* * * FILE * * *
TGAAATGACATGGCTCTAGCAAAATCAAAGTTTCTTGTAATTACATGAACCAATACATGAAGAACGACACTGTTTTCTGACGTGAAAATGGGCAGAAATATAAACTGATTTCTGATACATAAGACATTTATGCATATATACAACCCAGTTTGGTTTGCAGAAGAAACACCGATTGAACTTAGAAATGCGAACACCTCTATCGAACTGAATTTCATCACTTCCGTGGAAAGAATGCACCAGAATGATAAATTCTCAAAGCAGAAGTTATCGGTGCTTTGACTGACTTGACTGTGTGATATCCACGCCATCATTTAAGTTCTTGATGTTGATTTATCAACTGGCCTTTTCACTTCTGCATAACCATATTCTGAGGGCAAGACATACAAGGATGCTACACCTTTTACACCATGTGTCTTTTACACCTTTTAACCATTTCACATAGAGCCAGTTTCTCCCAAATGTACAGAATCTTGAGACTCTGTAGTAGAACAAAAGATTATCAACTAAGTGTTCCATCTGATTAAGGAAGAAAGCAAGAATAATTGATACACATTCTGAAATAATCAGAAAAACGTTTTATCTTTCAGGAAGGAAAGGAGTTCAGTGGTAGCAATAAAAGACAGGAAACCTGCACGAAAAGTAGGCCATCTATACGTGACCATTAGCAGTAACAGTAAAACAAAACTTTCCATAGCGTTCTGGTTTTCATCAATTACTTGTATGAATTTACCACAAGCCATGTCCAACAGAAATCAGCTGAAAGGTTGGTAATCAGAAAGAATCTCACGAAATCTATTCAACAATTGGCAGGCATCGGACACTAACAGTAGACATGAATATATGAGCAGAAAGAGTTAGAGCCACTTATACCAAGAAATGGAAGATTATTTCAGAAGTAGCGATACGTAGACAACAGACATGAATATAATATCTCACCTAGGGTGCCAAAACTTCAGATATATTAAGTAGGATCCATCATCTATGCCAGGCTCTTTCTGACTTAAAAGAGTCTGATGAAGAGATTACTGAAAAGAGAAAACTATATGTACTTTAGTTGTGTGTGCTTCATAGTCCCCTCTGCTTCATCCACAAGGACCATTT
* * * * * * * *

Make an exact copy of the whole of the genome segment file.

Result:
TGAAATGACATGGCTCTAGCAAAATCAAAGTTTCTTGTAATTACATGAACCAATACATGAAGAACGACACTGTTTTCTGACGTGAAAATGGGCAGAAATATAAACTGATTTCTGATACATAAGACATTTATGCATATATACAACCCAGTTTGGTTTGCAGAAGAAACACCGATTGAACTTAGAAATGCGAACACCTCTATCGAACTGAATTTCATCACTTCCGTGGAAAGAATGCACCAGAATGATAAATTCTCAAAGCAGAAGTTATCGGTGCTTTGACTGACTTGACTGTGTGATATCCACGCCATCATTTAAGTTCTTGATGTTGATTTATCAACTGGCCTTTTCACTTCTGCATAACCATATTCTGAGGGCAAGACATACAAGGATGCTACACCTTTTACACCATGTGTCTTTTACACCTTTTAACCATTTCACATAGAGCCAGTTTCTCCCAAATGTACAGAATCTTGAGACTCTGTAGTAGAACAAAAGATTATCAACTAAGTGTTCCATCTGATTAAGGAAGAAAGCAAGAATAATTGATACACATTCTGAAATAATCAGAAAAACGTTTTATCTTTCAGGAAGGAAAGGAGTTCAGTGGTAGCAATAAAAGACAGGAAACCTGCACGAAAAGTAGGCCATCTATACGTGACCATTAGCAGTAACAGTAAAACAAAACTTTCCATAGCGTTCTGGTTTTCATCAATTACTTGTATGAATTTACCACAAGCCATGTCCAACAGAAATCAGCTGAAAGGTTGGTAATCAGAAAGAATCTCACGAAATCTATTCAACAATTGGCAGGCATCGGACACTAACAGTAGACATGAATATATGAGCAGAAAGAGTTAGAGCCACTTATACCAAGAAATGGAAGATTATTTCAGAAGTAGCGATACGTAGACAACAGACATGAATATAATATCTCACCTAGGGTGCCAAAACTTCAGATATATTAAGTAGGATCCATCATCTATGCCAGGCTCTTTCTGACTTAAAAGAGTCTGATGAAGAGATTACTGAAAAGAGAAAACTATATGTACTTTAGTTGTGTGTGCTTCATAGTCCCCTCTGCTTCATCCACAAGGACCATTT